What I want to know is what mechanisms are causing their Gallium-Nitride junction to conduct more reverse current above 227 C. They are currently projecting operating at 200 C for max efficiency but if it's as I suspect -- increased current flow with higher temperature -- then they can modify the doping mixture to get even higher temps and therefore higher efficiencies. This would also boost the Carnot Cycle efficiency limit for the secondary heat exchanger that operates after the GaN primary power generation. I'm reading from the slides [nature.com] .

You'll know after they receive the much deserved Patents, if this is proven correct.

Re:Cost per watt chart? (2, Informative)

Anonymous Coward | more than 3 years ago | (#33114240)

What a coincidence, I just happen to have a chart for the last ten to fifteen years here:

http://thephoenixsun.com/archives/10688

Re:Cost per watt chart? (0)

Anonymous Coward | more than 3 years ago | (#33115294)

Oh, you mean the chart which recently accompanied a completely bogus, misleading article, which misrepresented both solar and nuclear costs, and then provided a graph of the completely bogus and misleading data.

Nice!

Re:Cost per watt chart? (4, Informative)

TooMuchToDo (882796) | more than 3 years ago | (#33114298)

Re:Cost per watt chart? (1)

skids (119237) | more than 3 years ago | (#33114464)

The caveat on that chart is it tracks Silicon based technology only, so you only see the impact of thin films via market price pressures, not directly. FWIW.

Re:Cost per watt chart? (1)

Marcika (1003625) | more than 3 years ago | (#33115094)

The caveat on that chart is it tracks Silicon based technology only, so you only see the impact of thin films via market price pressures, not directly. FWIW.

No, it seems to track them regardless of manufacturing method, but the graph tracks some sort of average price index across all manufacturers. They mention in the news release that: "as of July 2010, there are now 518 solar module prices below $4.00 per watt (€3.20 per watt) or 36.4% of the total survey. [...] The lowest thin film module price is at $1.07 per watt (€0.86 per watt) from a United States-based retailer."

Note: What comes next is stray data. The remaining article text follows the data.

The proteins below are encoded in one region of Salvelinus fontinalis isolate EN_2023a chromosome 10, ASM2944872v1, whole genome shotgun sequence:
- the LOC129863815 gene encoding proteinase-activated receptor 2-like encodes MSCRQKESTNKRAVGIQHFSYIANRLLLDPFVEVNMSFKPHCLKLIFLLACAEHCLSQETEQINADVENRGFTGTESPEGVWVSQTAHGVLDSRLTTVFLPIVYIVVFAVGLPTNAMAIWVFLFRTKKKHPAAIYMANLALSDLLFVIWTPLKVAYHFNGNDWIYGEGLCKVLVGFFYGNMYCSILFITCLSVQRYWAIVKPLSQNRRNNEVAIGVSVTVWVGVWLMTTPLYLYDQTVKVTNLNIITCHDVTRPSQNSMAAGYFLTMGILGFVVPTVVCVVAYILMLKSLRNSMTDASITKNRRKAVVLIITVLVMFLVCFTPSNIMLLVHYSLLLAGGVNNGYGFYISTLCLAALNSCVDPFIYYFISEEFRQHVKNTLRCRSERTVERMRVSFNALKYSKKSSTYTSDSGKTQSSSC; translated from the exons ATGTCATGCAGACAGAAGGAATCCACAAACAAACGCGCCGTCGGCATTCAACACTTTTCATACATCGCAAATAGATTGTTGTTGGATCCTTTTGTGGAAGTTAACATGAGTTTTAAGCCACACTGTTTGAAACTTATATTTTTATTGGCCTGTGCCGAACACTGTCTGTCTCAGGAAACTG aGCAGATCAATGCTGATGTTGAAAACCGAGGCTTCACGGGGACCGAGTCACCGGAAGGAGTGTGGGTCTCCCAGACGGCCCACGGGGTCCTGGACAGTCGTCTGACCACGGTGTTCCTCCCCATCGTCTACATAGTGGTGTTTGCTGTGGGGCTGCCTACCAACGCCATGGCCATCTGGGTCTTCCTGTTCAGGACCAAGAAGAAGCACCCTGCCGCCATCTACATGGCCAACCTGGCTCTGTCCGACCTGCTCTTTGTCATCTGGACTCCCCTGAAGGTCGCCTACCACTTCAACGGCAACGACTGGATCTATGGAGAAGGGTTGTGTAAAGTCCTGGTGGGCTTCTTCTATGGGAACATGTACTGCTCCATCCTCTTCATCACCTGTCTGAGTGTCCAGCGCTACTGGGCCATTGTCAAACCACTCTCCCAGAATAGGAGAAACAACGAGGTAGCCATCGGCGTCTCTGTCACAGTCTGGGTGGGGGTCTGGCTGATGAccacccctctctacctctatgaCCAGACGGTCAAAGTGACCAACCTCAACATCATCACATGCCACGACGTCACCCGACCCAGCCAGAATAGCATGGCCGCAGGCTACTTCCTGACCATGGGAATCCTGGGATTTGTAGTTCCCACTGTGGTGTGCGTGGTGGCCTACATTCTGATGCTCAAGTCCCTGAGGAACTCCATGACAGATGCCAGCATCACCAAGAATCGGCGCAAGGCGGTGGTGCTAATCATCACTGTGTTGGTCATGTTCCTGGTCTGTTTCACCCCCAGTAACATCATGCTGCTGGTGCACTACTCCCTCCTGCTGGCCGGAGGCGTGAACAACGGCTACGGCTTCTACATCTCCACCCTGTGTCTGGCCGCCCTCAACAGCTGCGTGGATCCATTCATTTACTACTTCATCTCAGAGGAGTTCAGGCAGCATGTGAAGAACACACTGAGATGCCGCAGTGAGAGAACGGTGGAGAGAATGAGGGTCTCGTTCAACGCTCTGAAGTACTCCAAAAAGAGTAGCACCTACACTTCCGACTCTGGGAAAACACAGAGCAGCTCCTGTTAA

Another caveat: These are single-module, retail prices -- obviously it gets cheaper if you buy a couple of MWpeak worth of modules for your powerplant...

Re:Cost per watt chart? (1)

skids (119237) | more than 3 years ago | (#33116528)

The graph tracks Si module prices. It used to say that explicitly. That may or may not still be the case explicitly, but there just aren't that many thin film modules above 125W, which is what they do say now. IIRC they used to restrict it to mono-Si. Even if they are allowing multi-Si now, modules above 125 are less common in that product space because they have to be pretty big to pull in that much power, so mono-Si will be overweight in that chart, at the very least.

The thin film prices mentioned in the text, would not influence the chart itself.

Re:Cost per watt chart? (1)

Marcika (1003625) | more than 3 years ago | (#33116996)

OK, I stand corrected...

Re:Cost per watt chart? (1)

bill_mcgonigle (4333) | more than 3 years ago | (#33116688)

I was going to dismiss this as "not much movement" but then I remembered about inflation. $4.10 in 2010 would be about $3.30 in 2001, so 5.40/3.30 = about a 64% price improvement. That's fairly respectable, though it still looks like decades until it's 'cheap'.